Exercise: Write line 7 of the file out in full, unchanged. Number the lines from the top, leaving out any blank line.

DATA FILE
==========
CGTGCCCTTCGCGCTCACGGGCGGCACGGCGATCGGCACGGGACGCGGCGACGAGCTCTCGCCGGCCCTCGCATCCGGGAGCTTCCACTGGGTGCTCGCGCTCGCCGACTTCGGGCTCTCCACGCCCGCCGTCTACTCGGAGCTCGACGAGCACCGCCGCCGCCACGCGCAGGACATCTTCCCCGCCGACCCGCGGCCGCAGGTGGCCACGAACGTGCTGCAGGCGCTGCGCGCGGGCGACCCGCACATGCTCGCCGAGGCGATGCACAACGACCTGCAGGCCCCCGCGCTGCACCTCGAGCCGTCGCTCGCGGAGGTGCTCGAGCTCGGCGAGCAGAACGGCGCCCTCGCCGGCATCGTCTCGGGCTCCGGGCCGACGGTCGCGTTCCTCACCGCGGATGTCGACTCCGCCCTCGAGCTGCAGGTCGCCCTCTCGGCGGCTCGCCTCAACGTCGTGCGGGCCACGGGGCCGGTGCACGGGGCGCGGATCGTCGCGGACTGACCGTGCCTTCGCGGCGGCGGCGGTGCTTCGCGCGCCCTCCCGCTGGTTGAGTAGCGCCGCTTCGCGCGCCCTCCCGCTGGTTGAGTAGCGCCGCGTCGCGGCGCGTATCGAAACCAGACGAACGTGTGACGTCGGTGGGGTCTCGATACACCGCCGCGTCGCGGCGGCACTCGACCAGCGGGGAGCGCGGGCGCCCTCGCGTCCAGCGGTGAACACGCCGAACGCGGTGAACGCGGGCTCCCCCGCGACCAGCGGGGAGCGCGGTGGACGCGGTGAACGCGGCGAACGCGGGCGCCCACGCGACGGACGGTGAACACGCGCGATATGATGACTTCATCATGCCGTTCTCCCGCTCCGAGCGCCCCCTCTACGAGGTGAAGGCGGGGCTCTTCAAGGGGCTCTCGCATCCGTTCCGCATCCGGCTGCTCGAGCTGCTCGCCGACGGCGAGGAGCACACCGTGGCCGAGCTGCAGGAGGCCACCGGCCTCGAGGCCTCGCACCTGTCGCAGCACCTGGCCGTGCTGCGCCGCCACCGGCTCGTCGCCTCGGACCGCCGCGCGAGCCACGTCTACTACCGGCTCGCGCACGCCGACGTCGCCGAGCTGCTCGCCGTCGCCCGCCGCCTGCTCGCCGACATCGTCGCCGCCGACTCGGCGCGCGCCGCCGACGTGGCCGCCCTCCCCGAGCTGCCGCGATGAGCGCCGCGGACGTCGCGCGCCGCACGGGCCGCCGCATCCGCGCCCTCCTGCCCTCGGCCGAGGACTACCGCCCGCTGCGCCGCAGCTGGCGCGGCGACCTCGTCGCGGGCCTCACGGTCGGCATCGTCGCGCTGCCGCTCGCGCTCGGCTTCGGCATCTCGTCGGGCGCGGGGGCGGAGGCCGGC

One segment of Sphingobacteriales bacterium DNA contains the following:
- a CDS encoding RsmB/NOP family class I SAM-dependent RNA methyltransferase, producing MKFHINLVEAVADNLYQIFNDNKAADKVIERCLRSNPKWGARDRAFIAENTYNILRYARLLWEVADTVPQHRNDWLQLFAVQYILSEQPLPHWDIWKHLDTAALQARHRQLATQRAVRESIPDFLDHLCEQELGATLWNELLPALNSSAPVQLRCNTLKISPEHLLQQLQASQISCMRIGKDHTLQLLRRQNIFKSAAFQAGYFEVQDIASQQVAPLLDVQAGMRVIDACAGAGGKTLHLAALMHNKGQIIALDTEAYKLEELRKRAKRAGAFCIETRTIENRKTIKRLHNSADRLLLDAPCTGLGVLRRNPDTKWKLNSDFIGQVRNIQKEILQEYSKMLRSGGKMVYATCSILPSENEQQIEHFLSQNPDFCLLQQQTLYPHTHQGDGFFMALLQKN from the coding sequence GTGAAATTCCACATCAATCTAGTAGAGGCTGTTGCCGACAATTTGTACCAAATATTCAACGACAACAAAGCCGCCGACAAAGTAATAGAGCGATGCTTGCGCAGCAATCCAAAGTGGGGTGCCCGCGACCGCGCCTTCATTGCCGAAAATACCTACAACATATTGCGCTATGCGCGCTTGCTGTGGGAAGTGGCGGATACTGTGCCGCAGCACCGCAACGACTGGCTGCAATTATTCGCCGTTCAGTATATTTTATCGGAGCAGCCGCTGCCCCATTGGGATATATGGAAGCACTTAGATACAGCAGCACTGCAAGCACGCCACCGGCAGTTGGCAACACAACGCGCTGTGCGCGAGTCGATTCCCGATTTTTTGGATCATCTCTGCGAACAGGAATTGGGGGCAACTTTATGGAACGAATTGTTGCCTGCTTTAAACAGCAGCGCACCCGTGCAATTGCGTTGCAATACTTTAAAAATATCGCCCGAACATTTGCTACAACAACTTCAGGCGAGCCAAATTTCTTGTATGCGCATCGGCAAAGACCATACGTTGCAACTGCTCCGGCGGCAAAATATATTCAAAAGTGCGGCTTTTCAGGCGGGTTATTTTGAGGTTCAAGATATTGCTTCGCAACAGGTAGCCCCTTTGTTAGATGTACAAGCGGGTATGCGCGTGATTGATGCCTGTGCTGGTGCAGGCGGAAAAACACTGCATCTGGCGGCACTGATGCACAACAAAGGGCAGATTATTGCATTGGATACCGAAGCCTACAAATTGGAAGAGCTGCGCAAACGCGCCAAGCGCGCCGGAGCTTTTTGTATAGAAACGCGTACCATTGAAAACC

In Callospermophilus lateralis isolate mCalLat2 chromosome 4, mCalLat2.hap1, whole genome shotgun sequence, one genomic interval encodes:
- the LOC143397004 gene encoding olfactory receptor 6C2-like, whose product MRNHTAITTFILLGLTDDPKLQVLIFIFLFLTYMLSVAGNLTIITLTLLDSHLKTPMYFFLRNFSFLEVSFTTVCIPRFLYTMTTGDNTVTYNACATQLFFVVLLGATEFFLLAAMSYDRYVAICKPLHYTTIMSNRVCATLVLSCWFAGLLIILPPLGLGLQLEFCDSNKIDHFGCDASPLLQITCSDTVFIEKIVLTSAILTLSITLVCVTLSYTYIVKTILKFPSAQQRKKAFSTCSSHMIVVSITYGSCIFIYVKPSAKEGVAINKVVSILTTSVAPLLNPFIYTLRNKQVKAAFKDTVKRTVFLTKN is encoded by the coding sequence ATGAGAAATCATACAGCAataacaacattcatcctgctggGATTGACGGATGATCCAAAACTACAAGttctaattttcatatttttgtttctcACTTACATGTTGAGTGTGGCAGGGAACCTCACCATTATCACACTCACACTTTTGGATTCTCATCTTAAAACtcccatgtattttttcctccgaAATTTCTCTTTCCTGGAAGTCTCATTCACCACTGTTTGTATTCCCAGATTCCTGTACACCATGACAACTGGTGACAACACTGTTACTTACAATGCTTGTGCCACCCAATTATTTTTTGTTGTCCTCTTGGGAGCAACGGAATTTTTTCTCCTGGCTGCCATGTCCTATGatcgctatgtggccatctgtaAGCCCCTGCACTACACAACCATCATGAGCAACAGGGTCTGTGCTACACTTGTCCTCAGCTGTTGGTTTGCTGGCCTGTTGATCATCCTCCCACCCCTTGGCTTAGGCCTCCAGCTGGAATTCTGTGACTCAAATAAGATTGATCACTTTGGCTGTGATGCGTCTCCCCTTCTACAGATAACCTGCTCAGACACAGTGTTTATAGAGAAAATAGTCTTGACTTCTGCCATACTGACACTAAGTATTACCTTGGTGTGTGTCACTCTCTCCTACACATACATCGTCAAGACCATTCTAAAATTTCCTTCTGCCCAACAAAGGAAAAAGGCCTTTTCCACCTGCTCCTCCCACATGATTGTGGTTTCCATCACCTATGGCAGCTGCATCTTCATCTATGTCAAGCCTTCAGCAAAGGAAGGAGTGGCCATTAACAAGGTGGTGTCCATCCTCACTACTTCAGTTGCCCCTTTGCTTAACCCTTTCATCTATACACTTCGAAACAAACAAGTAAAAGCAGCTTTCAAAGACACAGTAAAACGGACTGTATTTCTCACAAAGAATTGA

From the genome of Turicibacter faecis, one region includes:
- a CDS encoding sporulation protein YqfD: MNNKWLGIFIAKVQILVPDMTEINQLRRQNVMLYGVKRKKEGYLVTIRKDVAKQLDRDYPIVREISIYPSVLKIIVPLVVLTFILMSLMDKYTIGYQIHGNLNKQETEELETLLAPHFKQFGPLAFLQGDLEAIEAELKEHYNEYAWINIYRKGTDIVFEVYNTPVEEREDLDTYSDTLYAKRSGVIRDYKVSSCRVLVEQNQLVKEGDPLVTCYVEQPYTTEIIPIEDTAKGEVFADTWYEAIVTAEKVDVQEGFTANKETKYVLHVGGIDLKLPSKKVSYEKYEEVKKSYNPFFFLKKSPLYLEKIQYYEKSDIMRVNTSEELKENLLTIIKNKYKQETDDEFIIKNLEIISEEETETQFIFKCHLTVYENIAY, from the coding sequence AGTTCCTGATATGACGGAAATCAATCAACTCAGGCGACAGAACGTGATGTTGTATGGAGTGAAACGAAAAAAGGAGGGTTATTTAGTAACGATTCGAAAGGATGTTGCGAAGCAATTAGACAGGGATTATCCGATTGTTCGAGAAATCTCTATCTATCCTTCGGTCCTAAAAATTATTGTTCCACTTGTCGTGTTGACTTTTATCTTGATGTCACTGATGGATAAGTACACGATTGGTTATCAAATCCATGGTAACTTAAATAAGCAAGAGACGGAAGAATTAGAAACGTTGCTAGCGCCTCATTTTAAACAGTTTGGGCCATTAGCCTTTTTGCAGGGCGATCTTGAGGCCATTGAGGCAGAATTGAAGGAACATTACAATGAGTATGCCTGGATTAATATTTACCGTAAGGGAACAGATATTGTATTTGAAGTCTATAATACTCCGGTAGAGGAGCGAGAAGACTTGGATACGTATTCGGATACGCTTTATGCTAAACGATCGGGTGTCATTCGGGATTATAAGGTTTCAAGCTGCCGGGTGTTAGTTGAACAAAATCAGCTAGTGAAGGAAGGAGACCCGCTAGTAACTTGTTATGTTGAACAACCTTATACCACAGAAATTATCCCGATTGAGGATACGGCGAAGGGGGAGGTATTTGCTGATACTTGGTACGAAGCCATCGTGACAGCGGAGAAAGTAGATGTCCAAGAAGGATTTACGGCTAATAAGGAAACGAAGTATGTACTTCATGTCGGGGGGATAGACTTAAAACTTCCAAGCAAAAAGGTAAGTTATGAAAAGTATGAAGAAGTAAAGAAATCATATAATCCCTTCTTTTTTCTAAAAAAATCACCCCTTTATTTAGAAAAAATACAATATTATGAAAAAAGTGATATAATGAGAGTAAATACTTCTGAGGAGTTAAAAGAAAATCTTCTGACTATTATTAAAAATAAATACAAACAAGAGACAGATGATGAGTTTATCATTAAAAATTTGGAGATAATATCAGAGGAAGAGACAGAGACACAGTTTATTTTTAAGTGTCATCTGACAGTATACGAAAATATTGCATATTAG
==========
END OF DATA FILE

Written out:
- a CDS encoding sporulation protein YqfD: MNNKWLGIFIAKVQILVPDMTEINQLRRQNVMLYGVKRKKEGYLVTIRKDVAKQLDRDYPIVREISIYPSVLKIIVPLVVLTFILMSLMDKYTIGYQIHGNLNKQETEELETLLAPHFKQFGPLAFLQGDLEAIEAELKEHYNEYAWINIYRKGTDIVFEVYNTPVEEREDLDTYSDTLYAKRSGVIRDYKVSSCRVLVEQNQLVKEGDPLVTCYVEQPYTTEIIPIEDTAKGEVFADTWYEAIVTAEKVDVQEGFTANKETKYVLHVGGIDLKLPSKKVSYEKYEEVKKSYNPFFFLKKSPLYLEKIQYYEKSDIMRVNTSEELKENLLTIIKNKYKQETDDEFIIKNLEIISEEETETQFIFKCHLTVYENIAY, from the coding sequence AGTTCCTGATATGACGGAAATCAATCAACTCAGGCGACAGAACGTGATGTTGTATGGAGTGAAACGAAAAAAGGAGGGTTATTTAGTAACGATTCGAAAGGATGTTGCGAAGCAATTAGACAGGGATTATCCGATTGTTCGAGAAATCTCTATCTATCCTTCGGTCCTAAAAATTATTGTTCCACTTGTCGTGTTGACTTTTATCTTGATGTCACTGATGGATAAGTACACGATTGGTTATCAAATCCATGGTAACTTAAATAAGCAAGAGACGGAAGAATTAGAAACGTTGCTAGCGCCTCATTTTAAACAGTTTGGGCCATTAGCCTTTTTGCAGGGCGATCTTGAGGCCATTGAGGCAGAATTGAAGGAACATTACAATGAGTATGCCTGGATTAATATTTACCGTAAGGGAACAGATATTGTATTTGAAGTCTATAATACTCCGGTAGAGGAGCGAGAAGACTTGGATACGTATTCGGATACGCTTTATGCTAAACGATCGGGTGTCATTCGGGATTATAAGGTTTCAAGCTGCCGGGTGTTAGTTGAACAAAATCAGCTAGTGAAGGAAGGAGACCCGCTAGTAACTTGTTATGTTGAACAACCTTATACCACAGAAATTATCCCGATTGAGGATACGGCGAAGGGGGAGGTATTTGCTGATACTTGGTACGAAGCCATCGTGACAGCGGAGAAAGTAGATGTCCAAGAAGGATTTACGGCTAATAAGGAAACGAAGTATGTACTTCATGTCGGGGGGATAGACTTAAAACTTCCAAGCAAAAAGGTAAGTTATGAAAAGTATGAAGAAGTAAAGAAATCATATAATCCCTTCTTTTTTCTAAAAAAATCACCCCTTTATTTAGAAAAAATACAATATTATGAAAAAAGTGATATAATGAGAGTAAATACTTCTGAGGAGTTAAAAGAAAATCTTCTGACTATTATTAAAAATAAATACAAACAAGAGACAGATGATGAGTTTATCATTAAAAATTTGGAGATAATATCAGAGGAAGAGACAGAGACACAGTTTATTTTTAAGTGTCATCTGACAGTATACGAAAATATTGCATATTAG